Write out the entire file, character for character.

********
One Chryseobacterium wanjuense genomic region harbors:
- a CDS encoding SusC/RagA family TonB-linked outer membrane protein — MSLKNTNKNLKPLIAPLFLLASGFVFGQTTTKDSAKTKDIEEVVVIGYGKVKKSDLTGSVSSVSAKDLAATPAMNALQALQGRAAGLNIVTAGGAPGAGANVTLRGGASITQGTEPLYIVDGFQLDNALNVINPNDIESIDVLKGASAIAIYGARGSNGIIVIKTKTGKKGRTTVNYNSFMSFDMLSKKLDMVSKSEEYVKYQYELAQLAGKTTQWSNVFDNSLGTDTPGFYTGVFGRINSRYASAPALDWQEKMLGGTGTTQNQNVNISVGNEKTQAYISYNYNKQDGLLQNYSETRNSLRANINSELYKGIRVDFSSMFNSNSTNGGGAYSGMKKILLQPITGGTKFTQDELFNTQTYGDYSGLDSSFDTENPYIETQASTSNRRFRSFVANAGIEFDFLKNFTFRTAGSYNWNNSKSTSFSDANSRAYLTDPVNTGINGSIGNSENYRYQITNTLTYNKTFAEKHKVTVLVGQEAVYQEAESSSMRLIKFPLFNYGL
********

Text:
One Chryseobacterium wanjuense genomic region harbors:
- a CDS encoding SusC/RagA family TonB-linked outer membrane protein — MSLKNTNKNLKPLIAPLFLLASGFVFGQTTTKDSAKTKDIEEVVVIGYGKVKKSDLTGSVSSVSAKDLAATPAMNALQALQGRAAGLNIVTAGGAPGAGANVTLRGGASITQGTEPLYIVDGFQLDNALNVINPNDIESIDVLKGASAIAIYGARGSNGIIVIKTKTGKKGRTTVNYNSFMSFDMLSKKLDMVSKSEEYVKYQYELAQLAGKTTQWSNVFDNSLGTDTPGFYTGVFGRINSRYASAPALDWQEKMLGGTGTTQNQNVNISVGNEKTQAYISYNYNKQDGLLQNYSETRNSLRANINSELYKGIRVDFSSMFNSNSTNGGGAYSGMKKILLQPITGGTKFTQDELFNTQTYGDYSGLDSSFDTENPYIETQASTSNRRFRSFVANAGIEFDFLKNFTFRTAGSYNWNNSKSTSFSDANSRAYLTDPVNTGINGSIGNSENYRYQITNTLTYNKTFAEKHKVTVLVGQEAVYQEAESSSMRLIKFPLFNYGL